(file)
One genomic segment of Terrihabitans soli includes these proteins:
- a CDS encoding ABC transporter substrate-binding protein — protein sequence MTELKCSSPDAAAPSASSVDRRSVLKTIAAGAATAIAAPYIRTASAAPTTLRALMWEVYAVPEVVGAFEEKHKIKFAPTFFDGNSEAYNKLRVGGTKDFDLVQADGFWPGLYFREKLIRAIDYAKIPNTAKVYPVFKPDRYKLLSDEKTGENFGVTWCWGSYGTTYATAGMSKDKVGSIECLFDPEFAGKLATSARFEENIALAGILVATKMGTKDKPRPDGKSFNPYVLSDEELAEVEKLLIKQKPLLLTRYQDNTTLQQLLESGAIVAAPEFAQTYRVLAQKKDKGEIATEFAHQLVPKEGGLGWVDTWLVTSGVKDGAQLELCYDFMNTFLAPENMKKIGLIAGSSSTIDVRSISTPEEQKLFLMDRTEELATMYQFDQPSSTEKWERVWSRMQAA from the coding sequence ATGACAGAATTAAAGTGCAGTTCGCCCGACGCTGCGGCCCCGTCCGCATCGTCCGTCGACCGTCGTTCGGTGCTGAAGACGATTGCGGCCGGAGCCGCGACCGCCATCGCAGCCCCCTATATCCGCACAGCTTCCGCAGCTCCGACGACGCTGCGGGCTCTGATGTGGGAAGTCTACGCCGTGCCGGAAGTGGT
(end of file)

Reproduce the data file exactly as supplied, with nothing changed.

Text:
One genomic segment of Terrihabitans soli includes these proteins:
- a CDS encoding ABC transporter substrate-binding protein — protein sequence MTELKCSSPDAAAPSASSVDRRSVLKTIAAGAATAIAAPYIRTASAAPTTLRALMWEVYAVPEVVGAFEEKHKIKFAPTFFDGNSEAYNKLRVGGTKDFDLVQADGFWPGLYFREKLIRAIDYAKIPNTAKVYPVFKPDRYKLLSDEKTGENFGVTWCWGSYGTTYATAGMSKDKVGSIECLFDPEFAGKLATSARFEENIALAGILVATKMGTKDKPRPDGKSFNPYVLSDEELAEVEKLLIKQKPLLLTRYQDNTTLQQLLESGAIVAAPEFAQTYRVLAQKKDKGEIATEFAHQLVPKEGGLGWVDTWLVTSGVKDGAQLELCYDFMNTFLAPENMKKIGLIAGSSSTIDVRSISTPEEQKLFLMDRTEELATMYQFDQPSSTEKWERVWSRMQAA from the coding sequence ATGACAGAATTAAAGTGCAGTTCGCCCGACGCTGCGGCCCCGTCCGCATCGTCCGTCGACCGTCGTTCGGTGCTGAAGACGATTGCGGCCGGAGCCGCGACCGCCATCGCAGCCCCCTATATCCGCACAGCTTCCGCAGCTCCGACGACGCTGCGGGCTCTGATGTGGGAAGTCTACGCCGTGCCGGAAGTGGT